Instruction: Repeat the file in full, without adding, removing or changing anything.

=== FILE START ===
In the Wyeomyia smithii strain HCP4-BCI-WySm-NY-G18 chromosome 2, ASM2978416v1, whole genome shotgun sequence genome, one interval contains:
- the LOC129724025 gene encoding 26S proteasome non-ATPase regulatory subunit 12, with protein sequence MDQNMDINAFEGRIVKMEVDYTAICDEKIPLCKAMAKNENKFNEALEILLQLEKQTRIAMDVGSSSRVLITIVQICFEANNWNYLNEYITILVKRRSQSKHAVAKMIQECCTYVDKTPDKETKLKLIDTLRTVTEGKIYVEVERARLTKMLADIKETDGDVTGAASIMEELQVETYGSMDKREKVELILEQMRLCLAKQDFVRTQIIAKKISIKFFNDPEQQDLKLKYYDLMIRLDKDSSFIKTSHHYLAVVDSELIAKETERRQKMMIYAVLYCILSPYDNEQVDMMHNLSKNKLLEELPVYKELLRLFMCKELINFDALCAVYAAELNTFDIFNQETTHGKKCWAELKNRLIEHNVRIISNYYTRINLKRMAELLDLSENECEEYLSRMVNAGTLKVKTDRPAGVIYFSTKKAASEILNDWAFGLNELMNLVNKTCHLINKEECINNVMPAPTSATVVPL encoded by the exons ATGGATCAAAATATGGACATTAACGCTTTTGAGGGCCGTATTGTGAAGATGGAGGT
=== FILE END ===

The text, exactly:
In the Wyeomyia smithii strain HCP4-BCI-WySm-NY-G18 chromosome 2, ASM2978416v1, whole genome shotgun sequence genome, one interval contains:
- the LOC129724025 gene encoding 26S proteasome non-ATPase regulatory subunit 12, with protein sequence MDQNMDINAFEGRIVKMEVDYTAICDEKIPLCKAMAKNENKFNEALEILLQLEKQTRIAMDVGSSSRVLITIVQICFEANNWNYLNEYITILVKRRSQSKHAVAKMIQECCTYVDKTPDKETKLKLIDTLRTVTEGKIYVEVERARLTKMLADIKETDGDVTGAASIMEELQVETYGSMDKREKVELILEQMRLCLAKQDFVRTQIIAKKISIKFFNDPEQQDLKLKYYDLMIRLDKDSSFIKTSHHYLAVVDSELIAKETERRQKMMIYAVLYCILSPYDNEQVDMMHNLSKNKLLEELPVYKELLRLFMCKELINFDALCAVYAAELNTFDIFNQETTHGKKCWAELKNRLIEHNVRIISNYYTRINLKRMAELLDLSENECEEYLSRMVNAGTLKVKTDRPAGVIYFSTKKAASEILNDWAFGLNELMNLVNKTCHLINKEECINNVMPAPTSATVVPL encoded by the exons ATGGATCAAAATATGGACATTAACGCTTTTGAGGGCCGTATTGTGAAGATGGAGGT